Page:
Nurturing the next generation of scientific talents

The A*STAR Graduate Academy (A*GA) presented the inaugural STAR Mentor Award in 2023 to 7 individuals in recognition of their efforts and commitment to grow and support young scientists to achieve their fullest potential. IMCB’s very own Dr Adrian Teo was one of the winners for the STAR Mentor Award 2023. In addition, Dr Sudipto Roy was also nominated for the STAR Mentor Award.

Mentorship has been a key value for us here at the Institute of Molecular and Cell Biology (IMCB), for its role in nurturing the next generation of scientific talent and leaders. Mentorship not only provides an avenue for more experienced scientists to transfer their expertise and skills to our young scientists, but importantly, it also helps our early career researchers to build their professional networks and provides them with ample support as they navigate the next phase of their career. 

Dr Sudipto Roy has mentored more than 90 postdocs, PhD students, research officers and undergraduate students throughout his research career. He shared that he enjoys interacting with mentees to build their passion and curiosity for research, setting them up to make potential breakthroughs. Sudipto’s advice to aspiring early career researchers is to be brave, dedicated, and tenacious in their pursuit for scientific excellence!

One of Dr Roy’s mentee, Dr Priyanka Anujan, shared how a mentor’s impact can go beyond the lab. Currently doing her postdoc at Imperial College London, Priyanka fondly remembers how during her wedding, Sudipto took the opportunity to share her achievements with guests, much to the delight of her family. A mentor can be more than just a guide for your career and can also be your champion in life.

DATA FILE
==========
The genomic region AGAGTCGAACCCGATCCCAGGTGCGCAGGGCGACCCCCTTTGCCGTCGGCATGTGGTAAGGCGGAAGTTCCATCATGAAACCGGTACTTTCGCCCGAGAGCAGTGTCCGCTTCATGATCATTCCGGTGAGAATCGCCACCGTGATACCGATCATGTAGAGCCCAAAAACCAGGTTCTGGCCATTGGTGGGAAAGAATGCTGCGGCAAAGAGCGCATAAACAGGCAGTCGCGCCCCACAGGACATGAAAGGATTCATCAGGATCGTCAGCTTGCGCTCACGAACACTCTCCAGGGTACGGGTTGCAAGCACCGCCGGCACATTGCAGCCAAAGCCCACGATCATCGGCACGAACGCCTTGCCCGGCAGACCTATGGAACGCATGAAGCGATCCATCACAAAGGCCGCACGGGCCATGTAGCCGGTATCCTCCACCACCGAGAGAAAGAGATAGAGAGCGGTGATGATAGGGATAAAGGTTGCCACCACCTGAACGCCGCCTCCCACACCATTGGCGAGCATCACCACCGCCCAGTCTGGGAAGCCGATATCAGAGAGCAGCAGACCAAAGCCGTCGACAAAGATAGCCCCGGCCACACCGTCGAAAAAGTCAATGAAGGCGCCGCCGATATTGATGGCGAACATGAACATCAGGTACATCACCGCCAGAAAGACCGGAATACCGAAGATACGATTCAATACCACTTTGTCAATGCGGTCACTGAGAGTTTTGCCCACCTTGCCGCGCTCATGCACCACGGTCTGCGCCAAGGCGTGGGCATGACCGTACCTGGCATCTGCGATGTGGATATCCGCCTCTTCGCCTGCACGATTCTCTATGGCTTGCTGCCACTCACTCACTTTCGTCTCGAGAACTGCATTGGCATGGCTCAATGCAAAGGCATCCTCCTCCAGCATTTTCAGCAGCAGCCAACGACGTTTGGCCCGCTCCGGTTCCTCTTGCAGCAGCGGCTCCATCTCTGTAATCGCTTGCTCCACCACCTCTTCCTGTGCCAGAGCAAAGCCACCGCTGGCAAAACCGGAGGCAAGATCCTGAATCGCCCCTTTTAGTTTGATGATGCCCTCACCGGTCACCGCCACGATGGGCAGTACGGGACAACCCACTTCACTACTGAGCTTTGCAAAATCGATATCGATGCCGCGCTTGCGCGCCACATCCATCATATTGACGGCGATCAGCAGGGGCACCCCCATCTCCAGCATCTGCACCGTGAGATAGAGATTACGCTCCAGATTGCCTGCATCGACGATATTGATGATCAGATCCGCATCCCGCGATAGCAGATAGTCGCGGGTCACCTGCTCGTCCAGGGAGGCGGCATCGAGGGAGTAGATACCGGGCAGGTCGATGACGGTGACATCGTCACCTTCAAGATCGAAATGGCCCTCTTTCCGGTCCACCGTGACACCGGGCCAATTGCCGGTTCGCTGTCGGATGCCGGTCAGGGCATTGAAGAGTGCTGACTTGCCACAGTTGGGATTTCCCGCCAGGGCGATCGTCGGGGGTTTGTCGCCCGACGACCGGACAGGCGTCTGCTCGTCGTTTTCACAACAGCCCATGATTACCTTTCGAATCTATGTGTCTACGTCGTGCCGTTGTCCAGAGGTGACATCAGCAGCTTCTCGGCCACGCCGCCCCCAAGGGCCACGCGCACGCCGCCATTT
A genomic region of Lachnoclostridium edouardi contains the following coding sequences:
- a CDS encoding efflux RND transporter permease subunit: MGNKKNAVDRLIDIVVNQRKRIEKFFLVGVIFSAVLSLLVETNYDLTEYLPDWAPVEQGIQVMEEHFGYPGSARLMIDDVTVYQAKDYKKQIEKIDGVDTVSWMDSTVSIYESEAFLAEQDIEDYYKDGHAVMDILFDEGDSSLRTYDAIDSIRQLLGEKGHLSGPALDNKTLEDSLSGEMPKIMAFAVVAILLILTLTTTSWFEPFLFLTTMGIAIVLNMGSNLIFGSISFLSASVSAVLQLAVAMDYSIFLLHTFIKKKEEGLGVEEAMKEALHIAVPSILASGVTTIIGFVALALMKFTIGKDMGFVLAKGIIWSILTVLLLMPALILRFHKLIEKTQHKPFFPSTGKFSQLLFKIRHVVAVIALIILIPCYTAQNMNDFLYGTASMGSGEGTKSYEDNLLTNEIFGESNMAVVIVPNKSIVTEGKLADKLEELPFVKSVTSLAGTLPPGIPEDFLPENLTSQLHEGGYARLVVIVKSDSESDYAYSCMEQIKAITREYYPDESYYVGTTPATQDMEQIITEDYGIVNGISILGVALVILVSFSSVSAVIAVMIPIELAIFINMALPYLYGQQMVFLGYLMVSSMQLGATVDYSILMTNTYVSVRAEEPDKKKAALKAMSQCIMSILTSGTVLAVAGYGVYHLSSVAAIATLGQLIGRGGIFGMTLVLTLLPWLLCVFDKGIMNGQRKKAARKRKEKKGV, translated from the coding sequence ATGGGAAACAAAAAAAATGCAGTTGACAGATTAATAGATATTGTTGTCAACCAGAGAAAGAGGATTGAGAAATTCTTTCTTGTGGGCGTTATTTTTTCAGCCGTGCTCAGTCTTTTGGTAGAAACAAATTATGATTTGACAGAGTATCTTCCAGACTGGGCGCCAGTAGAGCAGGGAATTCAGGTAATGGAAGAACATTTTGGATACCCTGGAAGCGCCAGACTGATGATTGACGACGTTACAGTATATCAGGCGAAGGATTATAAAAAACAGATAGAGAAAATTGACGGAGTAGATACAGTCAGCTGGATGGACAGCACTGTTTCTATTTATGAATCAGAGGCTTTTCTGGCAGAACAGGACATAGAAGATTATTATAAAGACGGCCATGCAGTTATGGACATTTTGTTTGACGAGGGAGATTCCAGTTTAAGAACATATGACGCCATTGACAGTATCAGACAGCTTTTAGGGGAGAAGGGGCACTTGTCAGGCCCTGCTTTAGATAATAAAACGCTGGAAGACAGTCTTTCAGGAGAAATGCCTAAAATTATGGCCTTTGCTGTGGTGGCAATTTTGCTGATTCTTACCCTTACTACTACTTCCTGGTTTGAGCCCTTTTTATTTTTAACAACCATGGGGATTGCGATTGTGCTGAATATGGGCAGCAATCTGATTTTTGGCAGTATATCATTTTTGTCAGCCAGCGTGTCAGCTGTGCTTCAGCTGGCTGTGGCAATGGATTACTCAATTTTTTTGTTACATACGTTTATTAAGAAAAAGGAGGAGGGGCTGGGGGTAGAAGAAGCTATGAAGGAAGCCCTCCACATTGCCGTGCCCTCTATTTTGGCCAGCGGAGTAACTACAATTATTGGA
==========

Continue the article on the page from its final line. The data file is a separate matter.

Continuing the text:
Similarly, Dr Adrian Teo believes in creating a conducive and enriching lab environment for his mentees to learn and develop their technical skills and thinking. To Adrian, effective mentorship is a key component of a well-run lab. Adrian finds joy in helping his mentees succeed and pays careful attention to their professional development and career growth.

Dr Larry Loo, who was one of Adrian’s first mentees and is now a scientist at the Singapore Institute of Food and Biotechnology Innovation (SIFBI)expressed appreciation for Adrian’s adaptive mentorship style, which provided him the freedom to pursue external activities for professional development.

At times the mentee and mentor can swap roles and learn from each other. Adrian shared how Larry, as a PhD student, challenged Adrian to rethink resource allocation and research strategy to achieve greater impact on the lab’s research. By flipping the script on traditional mentor-mentee relationships, reverse mentorship can also help to foster diversity and innovation, bridging gaps in the workplace.

Indeed, mentoring is a two-way street, and both parties can learn and benefit from such partnerships. We are glad to have awesome STAR mentors within our IMCB community who go above and beyond to shape the lives of our early career scientists!

In addition, led by Dr Ng Shi Yan, IMCB has established numerous mentorship and talent development initiatives. IMCB is working closely with A*GA on a mentorship program to link up early career researchers with more than 90 senior research professionals to provide a private space for discussion around career development and institutional knowledge. Be sure to stay tuned to this space for more announcements on IMCB talent development initiatives!